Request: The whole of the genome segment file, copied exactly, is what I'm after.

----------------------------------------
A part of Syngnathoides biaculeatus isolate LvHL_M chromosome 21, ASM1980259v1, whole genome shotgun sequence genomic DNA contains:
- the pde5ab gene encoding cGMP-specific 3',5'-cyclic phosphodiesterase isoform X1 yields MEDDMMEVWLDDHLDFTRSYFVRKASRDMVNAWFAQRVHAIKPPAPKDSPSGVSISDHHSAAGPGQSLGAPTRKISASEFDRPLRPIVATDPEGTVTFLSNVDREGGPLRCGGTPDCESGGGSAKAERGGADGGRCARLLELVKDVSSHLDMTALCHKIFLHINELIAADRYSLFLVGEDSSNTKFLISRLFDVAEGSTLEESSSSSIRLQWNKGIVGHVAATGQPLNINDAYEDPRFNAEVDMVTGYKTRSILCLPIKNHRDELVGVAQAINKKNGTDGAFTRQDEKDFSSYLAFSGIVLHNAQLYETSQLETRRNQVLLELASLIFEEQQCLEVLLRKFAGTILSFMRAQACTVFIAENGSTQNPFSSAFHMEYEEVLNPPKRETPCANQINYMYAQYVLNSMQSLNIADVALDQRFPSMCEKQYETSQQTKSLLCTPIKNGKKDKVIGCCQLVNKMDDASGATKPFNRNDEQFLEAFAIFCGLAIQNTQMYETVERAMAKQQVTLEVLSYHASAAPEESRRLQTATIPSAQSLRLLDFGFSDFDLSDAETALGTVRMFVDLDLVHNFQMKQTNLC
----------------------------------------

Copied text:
A part of Syngnathoides biaculeatus isolate LvHL_M chromosome 21, ASM1980259v1, whole genome shotgun sequence genomic DNA contains:
- the pde5ab gene encoding cGMP-specific 3',5'-cyclic phosphodiesterase isoform X1 yields MEDDMMEVWLDDHLDFTRSYFVRKASRDMVNAWFAQRVHAIKPPAPKDSPSGVSISDHHSAAGPGQSLGAPTRKISASEFDRPLRPIVATDPEGTVTFLSNVDREGGPLRCGGTPDCESGGGSAKAERGGADGGRCARLLELVKDVSSHLDMTALCHKIFLHINELIAADRYSLFLVGEDSSNTKFLISRLFDVAEGSTLEESSSSSIRLQWNKGIVGHVAATGQPLNINDAYEDPRFNAEVDMVTGYKTRSILCLPIKNHRDELVGVAQAINKKNGTDGAFTRQDEKDFSSYLAFSGIVLHNAQLYETSQLETRRNQVLLELASLIFEEQQCLEVLLRKFAGTILSFMRAQACTVFIAENGSTQNPFSSAFHMEYEEVLNPPKRETPCANQINYMYAQYVLNSMQSLNIADVALDQRFPSMCEKQYETSQQTKSLLCTPIKNGKKDKVIGCCQLVNKMDDASGATKPFNRNDEQFLEAFAIFCGLAIQNTQMYETVERAMAKQQVTLEVLSYHASAAPEESRRLQTATIPSAQSLRLLDFGFSDFDLSDAETALGTVRMFVDLDLVHNFQMKQTNLC